Re: havel's speeches
I've done a few translations and have had quite a few interpreting gigs for
Havel. I'll read your work when I have a moment, and we can compare notes.
In the meantime, a few general comments:
1. The Castle has always paid me (and, as far as I know, other colleagues)
CZK 500 per page. They don't tend to be very generous when it comes to
paying interpreters. ASKOT has been trying to change this, with little
success, for years. As the new crew comes in, we'll get another opportunity
to negotiate, I'm sure.
2. Havel's office employs a native speaker who edits any document before it
gets published. At times I thought his/her suggestions were
counter-productive, but oh well. So if you're paying your NS editor, don't
3. Just out of curiosity: who's your girlfriend? I thought I knew everyone
who interpreted for Havel. :-)
Greetings from Harlem, everyone!
Date: Thu, 2 Jan 2003 18:35:02 +0100
From: "Matej Klimes" <mklimes@...>
Subject: Re: Havel's speeches, WAS [IS GOING TO BE] FAQ: How to translate
Hmm, the second posting with additional info made it online before the first
with the original....
here it is again, sorry if this makes a multiple posting...
I translated a couple of things for Havel's office recently (incredible how
skimpy they are) - an article for The Finnancial Times, a NATO Summit Press
Conferrence, and now his last NY address (how many of you watched?)....
While the two former were straightforward enough (if such a thing exists
with Havel speaking or writting) and the only thing I had to do was to think
of how an English-speaking journalist would write them and go into
media-cliche-mode, the latter one was a bit difficult...
As always with Havel, it was very wordy and intellectual, although not as
good as his early speeches. I choose the approach I somethimes use when I
want to make sure the target text will not suffer from me inserting false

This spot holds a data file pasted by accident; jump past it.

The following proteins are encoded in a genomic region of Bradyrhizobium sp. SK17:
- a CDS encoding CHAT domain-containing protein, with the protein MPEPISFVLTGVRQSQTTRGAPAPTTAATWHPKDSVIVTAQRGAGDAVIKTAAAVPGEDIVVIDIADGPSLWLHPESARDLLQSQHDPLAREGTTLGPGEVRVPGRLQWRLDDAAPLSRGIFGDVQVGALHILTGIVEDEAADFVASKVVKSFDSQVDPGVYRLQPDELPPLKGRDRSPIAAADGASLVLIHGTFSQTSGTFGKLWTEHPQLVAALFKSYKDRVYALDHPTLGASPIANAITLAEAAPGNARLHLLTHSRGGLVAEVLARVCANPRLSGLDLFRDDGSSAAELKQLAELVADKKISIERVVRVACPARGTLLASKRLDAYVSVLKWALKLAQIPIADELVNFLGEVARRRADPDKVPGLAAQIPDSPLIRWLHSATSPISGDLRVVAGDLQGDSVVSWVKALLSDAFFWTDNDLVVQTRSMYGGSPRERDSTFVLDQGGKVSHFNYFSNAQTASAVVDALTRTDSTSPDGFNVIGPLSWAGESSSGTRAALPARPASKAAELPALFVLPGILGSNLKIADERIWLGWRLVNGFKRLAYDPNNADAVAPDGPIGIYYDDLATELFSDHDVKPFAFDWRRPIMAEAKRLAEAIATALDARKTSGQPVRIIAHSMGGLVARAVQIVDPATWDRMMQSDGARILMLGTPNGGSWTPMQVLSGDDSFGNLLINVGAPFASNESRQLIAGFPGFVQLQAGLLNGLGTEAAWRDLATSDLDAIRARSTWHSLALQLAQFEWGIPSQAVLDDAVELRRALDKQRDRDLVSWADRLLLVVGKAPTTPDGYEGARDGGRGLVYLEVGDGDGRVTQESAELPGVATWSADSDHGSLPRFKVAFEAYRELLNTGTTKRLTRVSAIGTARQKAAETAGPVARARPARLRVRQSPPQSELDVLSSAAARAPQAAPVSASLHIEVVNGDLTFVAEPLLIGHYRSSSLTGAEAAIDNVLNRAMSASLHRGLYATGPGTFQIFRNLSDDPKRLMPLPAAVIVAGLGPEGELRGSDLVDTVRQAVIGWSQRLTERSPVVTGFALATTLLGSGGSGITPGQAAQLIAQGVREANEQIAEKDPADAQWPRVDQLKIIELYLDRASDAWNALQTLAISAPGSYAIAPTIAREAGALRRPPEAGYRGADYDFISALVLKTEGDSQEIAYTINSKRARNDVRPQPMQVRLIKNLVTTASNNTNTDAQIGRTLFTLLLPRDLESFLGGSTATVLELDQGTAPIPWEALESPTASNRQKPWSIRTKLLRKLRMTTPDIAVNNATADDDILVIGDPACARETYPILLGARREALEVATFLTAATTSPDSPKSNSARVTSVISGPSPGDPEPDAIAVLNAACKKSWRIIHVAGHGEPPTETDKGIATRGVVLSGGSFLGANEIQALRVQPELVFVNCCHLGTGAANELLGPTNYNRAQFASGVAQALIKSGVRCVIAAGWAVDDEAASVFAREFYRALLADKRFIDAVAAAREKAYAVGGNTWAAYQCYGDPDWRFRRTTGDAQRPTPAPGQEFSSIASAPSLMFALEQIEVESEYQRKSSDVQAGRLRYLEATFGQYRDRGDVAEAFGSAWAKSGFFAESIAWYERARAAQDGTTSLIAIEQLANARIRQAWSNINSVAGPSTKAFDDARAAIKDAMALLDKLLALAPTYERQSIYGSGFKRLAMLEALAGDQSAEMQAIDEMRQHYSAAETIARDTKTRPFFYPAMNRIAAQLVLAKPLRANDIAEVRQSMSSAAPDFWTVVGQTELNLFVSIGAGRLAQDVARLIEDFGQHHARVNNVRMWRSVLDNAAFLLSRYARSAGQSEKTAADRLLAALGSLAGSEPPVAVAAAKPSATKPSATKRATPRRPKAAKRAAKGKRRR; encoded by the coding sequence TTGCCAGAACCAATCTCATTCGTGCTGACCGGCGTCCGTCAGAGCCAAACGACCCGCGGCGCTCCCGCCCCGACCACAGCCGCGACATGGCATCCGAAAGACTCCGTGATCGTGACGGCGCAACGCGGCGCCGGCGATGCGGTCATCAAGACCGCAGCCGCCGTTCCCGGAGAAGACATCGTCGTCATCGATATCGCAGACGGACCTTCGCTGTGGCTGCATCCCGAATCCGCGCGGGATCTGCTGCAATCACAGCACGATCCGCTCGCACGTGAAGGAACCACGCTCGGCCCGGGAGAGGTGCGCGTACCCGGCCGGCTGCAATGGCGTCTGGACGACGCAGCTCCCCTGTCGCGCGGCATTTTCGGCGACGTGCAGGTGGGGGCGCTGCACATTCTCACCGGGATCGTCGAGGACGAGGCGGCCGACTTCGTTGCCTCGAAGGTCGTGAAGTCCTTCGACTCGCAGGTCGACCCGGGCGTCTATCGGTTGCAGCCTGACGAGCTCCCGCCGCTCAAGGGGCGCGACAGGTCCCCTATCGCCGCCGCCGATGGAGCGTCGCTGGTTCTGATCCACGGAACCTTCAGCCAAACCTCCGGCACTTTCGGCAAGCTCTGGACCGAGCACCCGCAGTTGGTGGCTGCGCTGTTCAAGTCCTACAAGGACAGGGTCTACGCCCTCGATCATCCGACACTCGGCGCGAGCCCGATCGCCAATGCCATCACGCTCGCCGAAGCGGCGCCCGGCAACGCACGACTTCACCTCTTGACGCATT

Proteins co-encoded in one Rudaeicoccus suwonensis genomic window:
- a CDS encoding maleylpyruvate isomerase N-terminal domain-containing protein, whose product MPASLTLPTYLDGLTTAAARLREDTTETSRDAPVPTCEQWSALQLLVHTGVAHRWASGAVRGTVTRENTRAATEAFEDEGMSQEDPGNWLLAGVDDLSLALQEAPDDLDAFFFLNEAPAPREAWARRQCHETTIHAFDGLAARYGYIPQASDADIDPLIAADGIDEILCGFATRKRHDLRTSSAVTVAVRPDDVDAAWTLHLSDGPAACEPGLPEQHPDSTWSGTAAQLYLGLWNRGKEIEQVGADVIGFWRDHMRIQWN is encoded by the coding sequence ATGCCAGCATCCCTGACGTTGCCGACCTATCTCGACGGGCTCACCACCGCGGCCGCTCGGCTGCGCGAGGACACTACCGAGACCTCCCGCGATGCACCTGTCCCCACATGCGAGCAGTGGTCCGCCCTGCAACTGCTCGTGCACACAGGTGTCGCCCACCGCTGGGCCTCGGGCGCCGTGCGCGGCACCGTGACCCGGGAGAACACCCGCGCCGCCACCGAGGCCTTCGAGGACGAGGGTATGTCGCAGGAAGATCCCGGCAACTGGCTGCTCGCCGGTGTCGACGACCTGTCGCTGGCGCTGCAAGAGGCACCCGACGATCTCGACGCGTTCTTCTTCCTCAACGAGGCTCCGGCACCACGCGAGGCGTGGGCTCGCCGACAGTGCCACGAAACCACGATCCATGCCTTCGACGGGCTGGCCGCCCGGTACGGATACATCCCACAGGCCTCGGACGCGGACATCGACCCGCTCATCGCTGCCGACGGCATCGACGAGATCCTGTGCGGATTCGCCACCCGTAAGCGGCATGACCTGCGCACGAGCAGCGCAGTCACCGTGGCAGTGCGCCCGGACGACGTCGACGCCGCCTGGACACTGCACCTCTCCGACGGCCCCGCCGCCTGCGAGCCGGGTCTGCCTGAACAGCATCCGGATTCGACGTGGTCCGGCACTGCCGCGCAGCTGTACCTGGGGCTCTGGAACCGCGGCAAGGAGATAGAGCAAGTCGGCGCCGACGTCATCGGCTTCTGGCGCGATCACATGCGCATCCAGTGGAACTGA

(non-native speaker) English ideas in it - I translated it fairly close to
what it said in the Czech version (not verbatim, but not changing the
sentence structure or logic as much as one should do in order to make it
sound natural English) - and then had a NS proofread and edit it - hoping
that we'll end somewhere between Havel's complicated and wordy version and
what would be a natural English-speaking politician's speech.
Just before I did the final edit and sent it off on 31st, I panicked and
started thinking that it still sounded too Czech and complicated. We had a
somewhat heated discussion with my girlfriend (who often interprets for
Havel) over how much should one change:
- Her approach would be to only use sentences/way things are said that an
English NS and a politician would use in a speech, i.e. the closest
speech-bits-one-hears-often to what Havel was actually saying (or what we
thought he was saying:) - which, in my opninion, while it would make the
speech sound better, would also make it a "Bush-speech" (written by someone
on his team, good and professional, but full of buzzwords, pathos, a bit
predictible and boring - unless he gets carried off during one of his "holy
war" proclamations, or makes a silly mistake, but that's another story)....
- I argued that would be going too far. I do use a similar technique when
translating most of my stuff - technical docs, journalism or PR pieces
(think of how a NS working in the relevant field would say something the
Czech doc is saying and then write it, no matter if I end up with quite a
different sentence structure, etc. - the meaning and "correct style" for
that field is the most important thing - of course it doesn't work for all
areas, certain types of legal stuff, for example...).
I do think that a bit more could have been done to the "Czechness" of the
speech, but it was difficult because Havel hardly ever uses sentences
shorter than one paragraph and since he usually builds them up to a
gradation, they are extremely difficult to break up and still retain all the
meaning. I didn't do much in the end as it was due in a couple of hours and
I'd probably end up changing every sentence and it would require another
proof.... All we did was to get rid of Havel's favourite multiple "dear
friends, dear fellow citizens, etc. etc." and, thanks to the proofreader,
changed the way we said some things English speakers wouldn't understand...
The speech doesn't seem to have been published much in its entirety,
I would appreciate comments on what you think the correct approach would be
and/or examples of better translations of parts of the text.